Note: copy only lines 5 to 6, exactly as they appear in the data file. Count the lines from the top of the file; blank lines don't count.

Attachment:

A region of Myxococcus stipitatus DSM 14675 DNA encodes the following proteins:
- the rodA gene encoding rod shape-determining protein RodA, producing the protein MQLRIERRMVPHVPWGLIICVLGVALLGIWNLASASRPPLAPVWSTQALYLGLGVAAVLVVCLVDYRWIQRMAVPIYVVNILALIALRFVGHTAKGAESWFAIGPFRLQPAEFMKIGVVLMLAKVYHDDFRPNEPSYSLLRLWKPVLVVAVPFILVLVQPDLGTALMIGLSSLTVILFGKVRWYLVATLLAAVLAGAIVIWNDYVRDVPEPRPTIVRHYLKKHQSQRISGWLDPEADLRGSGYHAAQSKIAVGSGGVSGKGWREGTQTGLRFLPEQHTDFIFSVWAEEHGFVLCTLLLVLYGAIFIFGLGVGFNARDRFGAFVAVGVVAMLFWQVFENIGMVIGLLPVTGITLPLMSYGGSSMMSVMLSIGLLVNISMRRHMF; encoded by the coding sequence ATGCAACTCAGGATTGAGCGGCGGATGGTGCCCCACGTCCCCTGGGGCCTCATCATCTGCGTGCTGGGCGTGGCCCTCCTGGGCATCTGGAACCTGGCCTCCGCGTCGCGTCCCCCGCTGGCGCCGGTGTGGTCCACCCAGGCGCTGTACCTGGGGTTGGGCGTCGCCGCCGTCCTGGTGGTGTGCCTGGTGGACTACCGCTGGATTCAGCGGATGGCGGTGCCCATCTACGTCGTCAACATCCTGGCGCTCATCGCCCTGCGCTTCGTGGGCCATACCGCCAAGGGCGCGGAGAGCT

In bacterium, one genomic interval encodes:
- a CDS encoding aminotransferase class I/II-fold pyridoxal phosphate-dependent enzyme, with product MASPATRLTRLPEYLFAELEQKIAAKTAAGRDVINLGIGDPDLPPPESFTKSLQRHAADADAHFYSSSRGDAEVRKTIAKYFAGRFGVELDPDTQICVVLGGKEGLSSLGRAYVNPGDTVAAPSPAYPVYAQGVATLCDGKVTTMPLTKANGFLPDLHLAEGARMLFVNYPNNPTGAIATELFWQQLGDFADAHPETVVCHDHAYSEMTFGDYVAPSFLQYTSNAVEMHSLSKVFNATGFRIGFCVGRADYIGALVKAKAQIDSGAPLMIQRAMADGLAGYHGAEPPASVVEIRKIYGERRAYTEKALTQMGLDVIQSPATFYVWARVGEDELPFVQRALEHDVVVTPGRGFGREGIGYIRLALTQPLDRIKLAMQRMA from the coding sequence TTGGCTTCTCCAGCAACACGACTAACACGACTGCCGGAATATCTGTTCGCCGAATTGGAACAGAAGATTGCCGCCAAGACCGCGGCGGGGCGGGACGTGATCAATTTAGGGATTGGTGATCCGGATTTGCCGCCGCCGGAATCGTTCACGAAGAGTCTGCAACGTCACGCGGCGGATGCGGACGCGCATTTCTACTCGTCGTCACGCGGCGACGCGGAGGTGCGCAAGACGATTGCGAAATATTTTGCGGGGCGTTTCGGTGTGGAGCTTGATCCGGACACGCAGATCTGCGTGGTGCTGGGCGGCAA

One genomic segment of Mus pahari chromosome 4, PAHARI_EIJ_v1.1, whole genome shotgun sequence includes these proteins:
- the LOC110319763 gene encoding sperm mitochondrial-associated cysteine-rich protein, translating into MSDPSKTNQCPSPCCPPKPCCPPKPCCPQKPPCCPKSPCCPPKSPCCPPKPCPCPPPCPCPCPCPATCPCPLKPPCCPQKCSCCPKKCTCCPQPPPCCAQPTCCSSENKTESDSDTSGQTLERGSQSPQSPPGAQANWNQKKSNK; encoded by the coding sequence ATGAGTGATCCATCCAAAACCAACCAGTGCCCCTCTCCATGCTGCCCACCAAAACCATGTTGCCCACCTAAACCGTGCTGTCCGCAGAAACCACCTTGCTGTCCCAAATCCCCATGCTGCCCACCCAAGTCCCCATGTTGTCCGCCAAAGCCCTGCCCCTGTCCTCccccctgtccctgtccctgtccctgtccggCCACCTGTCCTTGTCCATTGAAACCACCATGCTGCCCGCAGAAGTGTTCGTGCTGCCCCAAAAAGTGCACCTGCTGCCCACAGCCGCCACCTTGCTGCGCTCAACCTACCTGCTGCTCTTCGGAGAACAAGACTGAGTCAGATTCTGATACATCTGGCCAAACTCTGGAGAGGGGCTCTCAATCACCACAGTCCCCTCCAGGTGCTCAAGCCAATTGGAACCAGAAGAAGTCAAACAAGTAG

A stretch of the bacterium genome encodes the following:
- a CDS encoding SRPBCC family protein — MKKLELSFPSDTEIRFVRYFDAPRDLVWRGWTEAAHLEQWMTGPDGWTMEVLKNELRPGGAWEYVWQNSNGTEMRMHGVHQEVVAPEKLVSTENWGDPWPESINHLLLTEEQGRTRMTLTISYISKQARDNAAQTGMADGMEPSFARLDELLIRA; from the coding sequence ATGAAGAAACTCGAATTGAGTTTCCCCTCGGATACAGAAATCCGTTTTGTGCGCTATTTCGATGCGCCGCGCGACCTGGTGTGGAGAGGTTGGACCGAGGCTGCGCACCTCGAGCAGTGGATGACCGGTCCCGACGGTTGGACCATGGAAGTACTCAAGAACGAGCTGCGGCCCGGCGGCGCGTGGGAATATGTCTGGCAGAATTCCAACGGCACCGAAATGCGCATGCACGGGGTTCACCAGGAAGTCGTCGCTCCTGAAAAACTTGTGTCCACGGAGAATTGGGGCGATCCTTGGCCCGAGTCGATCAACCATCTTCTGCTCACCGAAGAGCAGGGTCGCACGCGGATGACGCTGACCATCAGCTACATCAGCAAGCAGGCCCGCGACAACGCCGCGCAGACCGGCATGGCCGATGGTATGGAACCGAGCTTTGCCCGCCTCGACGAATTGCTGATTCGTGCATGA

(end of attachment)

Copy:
One genomic segment of Mus pahari chromosome 4, PAHARI_EIJ_v1.1, whole genome shotgun sequence includes these proteins:
- the LOC110319763 gene encoding sperm mitochondrial-associated cysteine-rich protein, translating into MSDPSKTNQCPSPCCPPKPCCPPKPCCPQKPPCCPKSPCCPPKSPCCPPKPCPCPPPCPCPCPCPATCPCPLKPPCCPQKCSCCPKKCTCCPQPPPCCAQPTCCSSENKTESDSDTSGQTLERGSQSPQSPPGAQANWNQKKSNK; encoded by the coding sequence ATGAGTGATCCATCCAAAACCAACCAGTGCCCCTCTCCATGCTGCCCACCAAAACCATGTTGCCCACCTAAACCGTGCTGTCCGCAGAAACCACCTTGCTGTCCCAAATCCCCATGCTGCCCACCCAAGTCCCCATGTTGTCCGCCAAAGCCCTGCCCCTGTCCTCccccctgtccctgtccctgtccctgtccggCCACCTGTCCTTGTCCATTGAAACCACCATGCTGCCCGCAGAAGTGTTCGTGCTGCCCCAAAAAGTGCACCTGCTGCCCACAGCCGCCACCTTGCTGCGCTCAACCTACCTGCTGCTCTTCGGAGAACAAGACTGAGTCAGATTCTGATACATCTGGCCAAACTCTGGAGAGGGGCTCTCAATCACCACAGTCCCCTCCAGGTGCTCAAGCCAATTGGAACCAGAAGAAGTCAAACAAGTAG